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How to Help Forgetful Kids Remember Stuff


From  EverydayFamily

“She forgets everything. She forgets to put her homework in her backpack at night. She forgets to empty her backpack in the afternoon. She leaves her lunchbox on the playground. Her room is a mess even after she cleans it! I have to remind her to do everything!” This exasperated mom isn’t alone. Lots of kids are forgetful. In this case, the little girl in question isn’t being willful, and the mom isn’t an enabler – she doesn’t do everything for her.

How to help a forgetful child remember stuff

This forgetful little girl is overwhelmed at the end of the school day. She’s a bit of a dreamer and a highly creative thinker. Group projects are great for her. She gets to think out loud and engage with others. The rest of the school day is hard. She gets bored with worksheets and loses focus. This leads to extra homework. She gets lost in her thoughts and forgets where she puts things. This leads to heated emotions at home. This is not a behavior issue at all. This is a little girl who needs some assistance with organization.

If your house is anything like mine, you probably find things like clothes, towels, and socks right next to the laundry basket on any given day. So close!

Or perhaps you find homework on the table long after the kids left for school or unpacked lunch boxes on Monday morning containing the remnants of Friday’s lunch. Oops.

Some kids are naturally more organized than others, but most kids leave behind some trail of chaos at times. Instead of fuming over the disorganization, a better strategy is to find organizational strategies that work for your kids. Given that all kids are different, this can include some trial and error.

Try some of these ideas to get your kid on the path to organization:

Talk it out.

My husband and I have completely different organizational strategies. I go into a mild panic when I see papers shifting around because I leave my to-do pile in a certain place until it’s done. He likes folders. We have different strategies, but we remain organized and get our stuff done.

I learned long ago that when I organize my daughter’s room the way that makes sense to me, she can’t find a single thing. I have to look through her eyes to help her find strategies that work for her, and that begins with talking about it.

What will help your forgetful child stay organized? Is the homework folder from school too easy to misplace? Would putting that folder in a three-ring binder help? Does the search for socks suck 20 minutes out of your morning routine each day? Would a sock and shoe bin near the front door take care of that problem?

Break down tasks.

Teach your forgetful kids to break down tasks into manageable pieces to help them understand that tasks have a beginning, middle, and an end. If your child’s evening chore is to “load the dishwasher”, for example, you want to break it down by saying, “first you move the dishes from the table to sink, second you rinse the dishes in the sink, and third you place the dishes in the dishwasher.”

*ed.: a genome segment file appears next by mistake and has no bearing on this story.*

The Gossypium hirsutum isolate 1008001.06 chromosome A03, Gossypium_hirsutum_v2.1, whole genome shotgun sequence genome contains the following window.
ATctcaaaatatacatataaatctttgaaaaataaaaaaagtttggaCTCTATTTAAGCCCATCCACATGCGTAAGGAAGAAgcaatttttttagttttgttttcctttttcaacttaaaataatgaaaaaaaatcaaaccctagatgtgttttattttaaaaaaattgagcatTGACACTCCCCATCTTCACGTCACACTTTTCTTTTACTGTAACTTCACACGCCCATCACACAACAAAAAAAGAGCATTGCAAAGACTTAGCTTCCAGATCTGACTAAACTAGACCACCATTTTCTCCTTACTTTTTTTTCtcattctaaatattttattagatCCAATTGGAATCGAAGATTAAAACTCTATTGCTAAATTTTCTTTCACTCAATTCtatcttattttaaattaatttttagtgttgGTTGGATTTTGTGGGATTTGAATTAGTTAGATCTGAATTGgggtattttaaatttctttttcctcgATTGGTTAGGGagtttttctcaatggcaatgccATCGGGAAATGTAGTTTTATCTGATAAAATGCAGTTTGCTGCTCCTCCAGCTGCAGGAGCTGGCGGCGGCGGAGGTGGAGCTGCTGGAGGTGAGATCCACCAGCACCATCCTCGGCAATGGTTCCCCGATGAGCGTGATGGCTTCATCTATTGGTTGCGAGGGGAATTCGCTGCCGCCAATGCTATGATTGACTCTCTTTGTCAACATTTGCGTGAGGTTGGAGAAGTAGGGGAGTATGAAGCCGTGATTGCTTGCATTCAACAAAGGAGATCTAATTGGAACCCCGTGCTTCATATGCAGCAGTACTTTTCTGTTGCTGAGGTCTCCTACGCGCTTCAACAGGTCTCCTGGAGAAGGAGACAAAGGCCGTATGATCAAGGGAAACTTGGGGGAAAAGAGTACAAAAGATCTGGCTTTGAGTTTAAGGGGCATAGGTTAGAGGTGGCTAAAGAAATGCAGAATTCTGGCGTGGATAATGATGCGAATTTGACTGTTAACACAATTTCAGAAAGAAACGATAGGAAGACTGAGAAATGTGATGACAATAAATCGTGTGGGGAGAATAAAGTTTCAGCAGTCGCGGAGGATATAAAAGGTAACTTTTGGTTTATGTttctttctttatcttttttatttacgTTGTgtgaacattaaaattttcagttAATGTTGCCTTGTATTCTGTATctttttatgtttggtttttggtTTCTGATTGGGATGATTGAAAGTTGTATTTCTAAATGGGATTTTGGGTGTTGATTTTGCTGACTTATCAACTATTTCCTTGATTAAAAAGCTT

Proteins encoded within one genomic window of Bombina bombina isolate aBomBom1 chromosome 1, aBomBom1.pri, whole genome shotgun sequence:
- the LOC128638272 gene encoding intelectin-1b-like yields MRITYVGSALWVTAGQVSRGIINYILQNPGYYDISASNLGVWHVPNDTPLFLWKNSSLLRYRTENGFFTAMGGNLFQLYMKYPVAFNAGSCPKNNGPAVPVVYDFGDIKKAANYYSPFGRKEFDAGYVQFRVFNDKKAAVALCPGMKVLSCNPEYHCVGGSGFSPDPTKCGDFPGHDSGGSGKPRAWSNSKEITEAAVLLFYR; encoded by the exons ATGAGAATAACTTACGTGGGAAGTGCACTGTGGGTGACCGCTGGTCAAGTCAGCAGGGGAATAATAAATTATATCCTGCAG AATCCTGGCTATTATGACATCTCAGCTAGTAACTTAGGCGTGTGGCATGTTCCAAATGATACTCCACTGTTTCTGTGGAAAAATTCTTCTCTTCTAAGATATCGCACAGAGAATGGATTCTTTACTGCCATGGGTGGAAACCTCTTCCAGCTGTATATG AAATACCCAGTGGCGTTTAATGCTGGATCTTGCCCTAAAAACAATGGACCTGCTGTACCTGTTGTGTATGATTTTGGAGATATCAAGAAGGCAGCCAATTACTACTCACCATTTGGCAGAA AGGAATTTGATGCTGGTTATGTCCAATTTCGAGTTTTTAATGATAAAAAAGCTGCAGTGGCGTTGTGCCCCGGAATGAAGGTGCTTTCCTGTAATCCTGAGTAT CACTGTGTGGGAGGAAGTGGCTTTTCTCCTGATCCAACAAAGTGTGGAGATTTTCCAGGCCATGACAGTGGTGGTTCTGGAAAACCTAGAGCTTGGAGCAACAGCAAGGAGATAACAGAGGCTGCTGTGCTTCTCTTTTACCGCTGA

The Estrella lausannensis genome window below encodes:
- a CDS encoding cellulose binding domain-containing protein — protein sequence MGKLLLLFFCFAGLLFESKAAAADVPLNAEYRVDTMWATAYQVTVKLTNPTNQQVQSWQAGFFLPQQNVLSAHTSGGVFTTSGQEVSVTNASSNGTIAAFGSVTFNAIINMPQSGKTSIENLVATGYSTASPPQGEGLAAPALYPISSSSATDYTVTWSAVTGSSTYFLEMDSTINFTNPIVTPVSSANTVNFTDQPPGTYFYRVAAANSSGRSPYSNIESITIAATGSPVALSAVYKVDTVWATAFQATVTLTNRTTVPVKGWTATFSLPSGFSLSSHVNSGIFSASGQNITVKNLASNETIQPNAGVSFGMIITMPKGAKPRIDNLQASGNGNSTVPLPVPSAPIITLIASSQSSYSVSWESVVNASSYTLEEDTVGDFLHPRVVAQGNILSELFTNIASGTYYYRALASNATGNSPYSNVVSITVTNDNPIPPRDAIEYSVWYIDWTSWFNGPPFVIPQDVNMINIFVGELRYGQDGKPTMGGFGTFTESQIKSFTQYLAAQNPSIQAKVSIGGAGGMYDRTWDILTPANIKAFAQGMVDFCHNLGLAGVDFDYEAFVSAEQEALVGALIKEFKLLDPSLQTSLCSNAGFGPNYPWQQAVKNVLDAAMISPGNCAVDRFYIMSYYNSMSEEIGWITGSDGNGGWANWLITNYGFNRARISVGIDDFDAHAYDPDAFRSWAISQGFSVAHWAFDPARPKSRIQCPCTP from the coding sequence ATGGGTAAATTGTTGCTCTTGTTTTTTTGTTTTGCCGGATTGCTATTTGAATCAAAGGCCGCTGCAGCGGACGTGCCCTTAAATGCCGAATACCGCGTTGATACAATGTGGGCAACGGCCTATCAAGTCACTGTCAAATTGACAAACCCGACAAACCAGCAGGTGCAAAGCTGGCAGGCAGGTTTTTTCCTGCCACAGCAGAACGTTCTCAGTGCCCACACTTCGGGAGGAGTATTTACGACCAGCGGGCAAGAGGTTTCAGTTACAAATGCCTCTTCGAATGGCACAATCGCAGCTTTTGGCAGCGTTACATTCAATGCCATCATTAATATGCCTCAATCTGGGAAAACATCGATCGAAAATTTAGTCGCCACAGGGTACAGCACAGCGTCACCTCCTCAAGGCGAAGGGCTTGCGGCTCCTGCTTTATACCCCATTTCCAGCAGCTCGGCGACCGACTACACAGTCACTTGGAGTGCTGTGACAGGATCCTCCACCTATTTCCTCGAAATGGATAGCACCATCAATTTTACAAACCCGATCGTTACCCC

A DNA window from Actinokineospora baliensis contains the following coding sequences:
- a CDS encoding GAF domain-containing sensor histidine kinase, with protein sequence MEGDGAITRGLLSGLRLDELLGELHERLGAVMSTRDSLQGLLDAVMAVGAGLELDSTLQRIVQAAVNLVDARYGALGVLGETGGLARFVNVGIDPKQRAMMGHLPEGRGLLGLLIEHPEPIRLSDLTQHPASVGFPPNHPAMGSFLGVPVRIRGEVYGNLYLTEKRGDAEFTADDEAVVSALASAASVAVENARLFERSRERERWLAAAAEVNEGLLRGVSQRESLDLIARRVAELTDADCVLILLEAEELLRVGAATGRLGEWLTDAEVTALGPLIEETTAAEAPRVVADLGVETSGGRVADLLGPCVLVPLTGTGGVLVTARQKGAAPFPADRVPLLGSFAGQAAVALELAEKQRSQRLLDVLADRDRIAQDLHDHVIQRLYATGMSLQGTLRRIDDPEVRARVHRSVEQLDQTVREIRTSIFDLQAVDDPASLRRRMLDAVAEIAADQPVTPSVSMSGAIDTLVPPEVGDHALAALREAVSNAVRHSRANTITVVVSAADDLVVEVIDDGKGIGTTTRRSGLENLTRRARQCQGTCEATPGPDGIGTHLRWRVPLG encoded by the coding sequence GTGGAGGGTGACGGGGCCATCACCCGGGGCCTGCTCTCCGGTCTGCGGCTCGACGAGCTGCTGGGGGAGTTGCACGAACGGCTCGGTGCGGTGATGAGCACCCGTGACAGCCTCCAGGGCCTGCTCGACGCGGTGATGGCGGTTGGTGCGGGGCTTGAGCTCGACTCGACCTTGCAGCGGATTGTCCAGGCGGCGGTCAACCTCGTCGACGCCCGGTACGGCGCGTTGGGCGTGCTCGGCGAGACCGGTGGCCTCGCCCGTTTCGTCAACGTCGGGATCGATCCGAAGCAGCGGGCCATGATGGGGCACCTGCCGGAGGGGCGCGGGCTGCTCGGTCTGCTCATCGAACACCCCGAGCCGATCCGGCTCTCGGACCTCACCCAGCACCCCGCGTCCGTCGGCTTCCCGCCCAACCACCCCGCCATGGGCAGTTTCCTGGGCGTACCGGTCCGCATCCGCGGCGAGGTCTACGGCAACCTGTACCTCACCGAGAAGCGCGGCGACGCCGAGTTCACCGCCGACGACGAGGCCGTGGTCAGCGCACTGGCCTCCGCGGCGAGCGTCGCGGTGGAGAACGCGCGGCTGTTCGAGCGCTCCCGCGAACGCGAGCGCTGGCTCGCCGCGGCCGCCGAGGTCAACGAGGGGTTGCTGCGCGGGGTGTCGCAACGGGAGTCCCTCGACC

Many young children become overwhelmed by more general statements and shut down as a result. The girl who always forgets to put her homework in her backpack was simply told to, “Complete her homework.” Technically, she completed her homework. What she didn’t do was put it back in her homework folder and put the folder in her backpack.

Use visual checklists.

The best way to help forgetful kids internalize the steps to completing a task is to write out a checklist and keep it somewhere central – the fridge is a good option. If you have a homework center in your house, place it there.

For the girl who forgets her homework, her list would look like this:

  • Unpack your backpack
  • Take out your homework
  • Complete your homework assignments
  • Place your homework in your homework folder
  • Pack your backpack with your homework folder
  • Place your backpack by the front door
  • With clear steps in place each day, she was able to complete her assignments and get them back to school independently.

Checklists also work well for self-care, particularly for morning and evening routines, as well as for household chores.

Establish daily routines.

Routines help young kids get into the habit of meeting their daily responsibilities. Routines also help kids know what to expect. For younger children, I always suggest making visual lists using pictures (ex: brush teeth, brush hair, put pajamas in laundry basket) and provide reminders to “check the list!”

Developing organizational skills takes time and practice, but when families work together, even the most forgetful and disorganized kids can learn to put things away and complete their daily tasks.

In collaboration with National 4-H Council. Visit for more tips, ideas and activities for the entire family.

This article was first published by EverydayFamily and is licensed through the NewsCred, Inc. publisher network. The information contained in this article does not constitute medical or professional advice. Always consult a doctor if you have questions about your or your child’s health or wellbeing. The HEALTHY ESSENTIALS® Program does not make any claims, promises and/or guarantees about the accuracy, completeness, or adequacy of the information contained in this article. These materials are for informational purposes only and do not necessarily reflect the views or endorsement of The HEALTHY ESSENTIALS® Program.

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